Diving Into The >2% Expense Ratio On The DNP Select Income Fund

About: DNP Select Income Fund (DNP)
by: The Balance of Trade

DNP's expense ratio initially strikes one as hefty.

It comes down to cost of funds in pursuit of leverage. I break down the sources here.

Advisor&Admin ER closer to 1%, and thoughts on the nature of the leverage used by DNP.

Earlier this year (May 2019), fellow SA contributor RockEstra Research published a piece on the Duff & Phelps DNP Select Income Fund (DNP).

This piece will answer why the expense ratio - currently above 2% - is so high on this fund.

Quick Intro to DNP

First, a quick snapshot of the fund to get readers up to speed.

DNP holds nearly $4 billion in AUM, and holds a mix of equity and debt instruments. Most of the equity holdings are in the utilities, energy and communications sectors:

Source: Morningstar

The Fund fact sheet states the following:

Under normal conditions, more than 65% of the Fund’s total assets will be invested in securities of public utility companies engaged in the production, transmission or distribution of electric energy, gas or telephone services.

DNP has generated strong returns for shareholders over the last decade:

Source: Yahoo Finance - Compiled by Author

A final notable point before addressing the expense ratio is the steady monthly dividend of $.065/share, which amounts to about a 6% yield on the current traded price.

Source: SA Essential

An explanation of the Expense Ratio

SA reports the expense ratio on this fund as an eye-popping 2.31%. That's not something investors should take lightly when considering a purchase!

In a previous piece that I published on DNP, I noted that the risk-return profile looked interesting. On account of that, I wanted to get more insight as to why the ER was so high.

Mostly, It's Interest Expense Associated With Leverage

The use of leverage enables the Fund to borrow at short-term rates and invest in higher yielding securities. As of April 30, 2019, the Fund had $1 billion of total leverage outstanding which consisted of: 1) $168 million of floating rate preferred stock, 2) $132 million of fixed rate preferred stock, 3) $300 million of fixed rate secured notes and 4) $400 million of floating rate secured debt outstanding under a committed loan facility. On that date the total amount of leverage represented approximately 26% of the Fund’s total assets.

- DNP Apr. 30 SemiAnnual Report, Pg. 3

As stated above, DNP Select Income carries about $1 billion in liabilities on its balance sheet. Here's the most recently available (unaudited) statement:

Take a look at the fund's semiannual report linked above for a full list of the fund's holdings were back in late April (pp 5-7).

DNP's Liability Profile

According to the semi-annual report, the $400 million in secured borrowings (Line 1 in Liabilities above) is under the following terms (emphasis added):

Interest is charged at 3 month LIBOR (London Inter-bank Offered Rate) plus an additional percentage rate of 0.90% on the amount borrowed. The Bank has the ability to require repayment of the Facility upon 179 days’ notice or following an event of default.

For the six months ended April 30, 2019, the average daily borrowings under the Facility and the weighted daily average interest rate were $400,000,000 and 3.58%, respectively. As of April 30, 2019, the amount of such outstanding borrowings was $400,000,000 and the applicable interest rate was 3.48%.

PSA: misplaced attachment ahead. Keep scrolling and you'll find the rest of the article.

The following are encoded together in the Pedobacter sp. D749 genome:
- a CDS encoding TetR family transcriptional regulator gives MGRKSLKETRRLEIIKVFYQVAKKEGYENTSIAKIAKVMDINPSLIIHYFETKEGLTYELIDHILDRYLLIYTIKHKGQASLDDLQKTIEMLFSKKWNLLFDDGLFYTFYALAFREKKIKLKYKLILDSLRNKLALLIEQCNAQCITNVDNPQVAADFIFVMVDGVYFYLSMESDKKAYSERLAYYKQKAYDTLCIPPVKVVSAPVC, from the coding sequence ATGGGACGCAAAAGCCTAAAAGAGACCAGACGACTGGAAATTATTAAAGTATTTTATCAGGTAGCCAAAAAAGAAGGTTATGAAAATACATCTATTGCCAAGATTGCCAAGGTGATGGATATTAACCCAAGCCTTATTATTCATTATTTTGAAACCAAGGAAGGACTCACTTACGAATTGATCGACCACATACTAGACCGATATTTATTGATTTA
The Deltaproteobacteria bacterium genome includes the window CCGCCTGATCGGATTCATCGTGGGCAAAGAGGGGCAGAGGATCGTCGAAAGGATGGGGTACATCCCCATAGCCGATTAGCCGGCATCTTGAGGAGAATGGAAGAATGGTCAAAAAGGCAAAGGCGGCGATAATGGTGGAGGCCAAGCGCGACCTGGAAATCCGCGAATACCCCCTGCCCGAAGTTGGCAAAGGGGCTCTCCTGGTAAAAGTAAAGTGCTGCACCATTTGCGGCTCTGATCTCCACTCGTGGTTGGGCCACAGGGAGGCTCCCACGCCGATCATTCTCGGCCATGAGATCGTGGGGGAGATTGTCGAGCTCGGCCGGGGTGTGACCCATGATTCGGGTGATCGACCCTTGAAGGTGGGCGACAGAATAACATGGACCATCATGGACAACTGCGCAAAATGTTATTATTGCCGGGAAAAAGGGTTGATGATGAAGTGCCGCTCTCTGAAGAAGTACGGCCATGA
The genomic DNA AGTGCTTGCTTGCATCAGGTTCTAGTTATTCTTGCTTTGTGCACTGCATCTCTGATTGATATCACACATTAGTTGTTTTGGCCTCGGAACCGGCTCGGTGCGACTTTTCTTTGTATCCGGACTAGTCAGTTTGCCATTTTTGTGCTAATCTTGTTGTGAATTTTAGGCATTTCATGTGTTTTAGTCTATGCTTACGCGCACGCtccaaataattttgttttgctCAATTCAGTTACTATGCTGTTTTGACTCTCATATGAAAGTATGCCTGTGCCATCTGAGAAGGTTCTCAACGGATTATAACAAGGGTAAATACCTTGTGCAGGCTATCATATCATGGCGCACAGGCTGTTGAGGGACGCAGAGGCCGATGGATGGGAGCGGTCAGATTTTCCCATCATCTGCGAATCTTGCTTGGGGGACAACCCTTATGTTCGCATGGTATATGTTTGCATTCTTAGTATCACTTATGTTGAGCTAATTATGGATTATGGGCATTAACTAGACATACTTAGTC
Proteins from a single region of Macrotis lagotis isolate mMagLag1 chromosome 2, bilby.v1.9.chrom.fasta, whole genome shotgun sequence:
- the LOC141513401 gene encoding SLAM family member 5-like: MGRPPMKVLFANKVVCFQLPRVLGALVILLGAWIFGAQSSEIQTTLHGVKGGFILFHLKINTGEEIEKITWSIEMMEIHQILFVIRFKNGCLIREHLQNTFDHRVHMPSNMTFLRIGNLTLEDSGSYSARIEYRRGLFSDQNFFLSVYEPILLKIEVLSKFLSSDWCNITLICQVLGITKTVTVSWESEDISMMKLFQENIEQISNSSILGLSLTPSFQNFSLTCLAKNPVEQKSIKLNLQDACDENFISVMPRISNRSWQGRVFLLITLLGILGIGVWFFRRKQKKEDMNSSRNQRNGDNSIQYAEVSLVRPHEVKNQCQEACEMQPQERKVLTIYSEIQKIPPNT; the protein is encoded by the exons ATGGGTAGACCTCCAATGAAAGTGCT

- DNP SemiAnnual Report, Pg. 18

These notes are tied to 3-month LIBOR, which has been in decline for 2019. With the Fed likely to cut rates further, DNP's cost of funds is likely to fall over the next four quarters.

Chart Data by YCharts

Fixed-Rate Liabilities

In 2016, DNP took on approximately $300 million in fixed-rate debt. The maturity dates are for July 2023 and July 2026. Rates were still quite low in July 2016 (the 10-year UST, for instance, hit what at least for now remains an all-time low in that month).

Mandatory Redeemable Preferred Securities

Source: DNP SemiAnnual Report, Pg. 19

The Redeemable Preferred shares that DNP has issued increase the cost of funding relative to the pure debt instruments (recall the $400 million at 3M+.90%), but also gives the fund more flexibility in timing payment in the event that things hit a snag.

Putting It All Together

Source: DNP SemiAnnual Report, Pg. 14

The operating expenses of the fund, absent the leverage costs, were significantly lower than what they were reported as at the end of April. The non-leverage ER computes to about 1.02%, which some may view as still too high but certainly more reasonable than the initial sticker shock.

At least for now, the fund's cost of borrowing is quite low. I'll observe that between the assets that DNP owns (rate-sensitive assets such as utilities), combined with the leverage (mostly floating-rate), this fund could certainly take a hit if rates were to climb precipitously.

As a final quick breakdown of how the non-leverage portion of the ER is calculated, I'll share Morningstar's summary:

The question that you need to grapple with as a prospective investor is to what degree you are willing to court leverage in the first place. I like the liability profile on DNP, as it is diversified between different instruments and not overdone.

As always, I encourage you to share your thoughts and insights on this topic. SA has a deep bench of readers, and I'm sure you'll agree that frequently the contributor's piece acts as a catalyst for meaty discussion.

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Disclosure: I/we have no positions in any stocks mentioned, and no plans to initiate any positions within the next 72 hours. I wrote this article myself, and it expresses my own opinions. I am not receiving compensation for it (other than from Seeking Alpha). I have no business relationship with any company whose stock is mentioned in this article.